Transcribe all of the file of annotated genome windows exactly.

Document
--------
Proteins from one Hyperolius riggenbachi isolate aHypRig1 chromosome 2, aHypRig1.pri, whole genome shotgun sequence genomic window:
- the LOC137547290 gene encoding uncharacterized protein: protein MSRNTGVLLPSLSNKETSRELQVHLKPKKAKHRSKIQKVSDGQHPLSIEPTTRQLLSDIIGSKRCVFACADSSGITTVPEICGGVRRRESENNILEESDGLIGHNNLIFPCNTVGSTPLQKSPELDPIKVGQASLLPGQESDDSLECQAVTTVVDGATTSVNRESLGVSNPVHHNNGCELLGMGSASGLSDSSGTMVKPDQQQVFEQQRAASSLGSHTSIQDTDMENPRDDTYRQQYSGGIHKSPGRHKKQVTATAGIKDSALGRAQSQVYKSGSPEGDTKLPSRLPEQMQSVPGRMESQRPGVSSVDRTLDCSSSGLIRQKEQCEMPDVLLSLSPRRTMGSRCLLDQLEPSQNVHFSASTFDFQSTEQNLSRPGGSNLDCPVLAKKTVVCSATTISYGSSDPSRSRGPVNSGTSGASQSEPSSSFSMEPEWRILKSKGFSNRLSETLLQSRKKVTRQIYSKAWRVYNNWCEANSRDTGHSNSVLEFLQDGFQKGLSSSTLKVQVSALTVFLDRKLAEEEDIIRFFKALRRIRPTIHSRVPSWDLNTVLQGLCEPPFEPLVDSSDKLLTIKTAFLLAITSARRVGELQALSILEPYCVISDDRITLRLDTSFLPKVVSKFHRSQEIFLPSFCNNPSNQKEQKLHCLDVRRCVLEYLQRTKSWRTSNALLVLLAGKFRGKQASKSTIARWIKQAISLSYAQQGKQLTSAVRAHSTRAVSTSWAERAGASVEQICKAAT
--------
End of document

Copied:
Proteins from one Hyperolius riggenbachi isolate aHypRig1 chromosome 2, aHypRig1.pri, whole genome shotgun sequence genomic window:
- the LOC137547290 gene encoding uncharacterized protein: protein MSRNTGVLLPSLSNKETSRELQVHLKPKKAKHRSKIQKVSDGQHPLSIEPTTRQLLSDIIGSKRCVFACADSSGITTVPEICGGVRRRESENNILEESDGLIGHNNLIFPCNTVGSTPLQKSPELDPIKVGQASLLPGQESDDSLECQAVTTVVDGATTSVNRESLGVSNPVHHNNGCELLGMGSASGLSDSSGTMVKPDQQQVFEQQRAASSLGSHTSIQDTDMENPRDDTYRQQYSGGIHKSPGRHKKQVTATAGIKDSALGRAQSQVYKSGSPEGDTKLPSRLPEQMQSVPGRMESQRPGVSSVDRTLDCSSSGLIRQKEQCEMPDVLLSLSPRRTMGSRCLLDQLEPSQNVHFSASTFDFQSTEQNLSRPGGSNLDCPVLAKKTVVCSATTISYGSSDPSRSRGPVNSGTSGASQSEPSSSFSMEPEWRILKSKGFSNRLSETLLQSRKKVTRQIYSKAWRVYNNWCEANSRDTGHSNSVLEFLQDGFQKGLSSSTLKVQVSALTVFLDRKLAEEEDIIRFFKALRRIRPTIHSRVPSWDLNTVLQGLCEPPFEPLVDSSDKLLTIKTAFLLAITSARRVGELQALSILEPYCVISDDRITLRLDTSFLPKVVSKFHRSQEIFLPSFCNNPSNQKEQKLHCLDVRRCVLEYLQRTKSWRTSNALLVLLAGKFRGKQASKSTIARWIKQAISLSYAQQGKQLTSAVRAHSTRAVSTSWAERAGASVEQICKAAT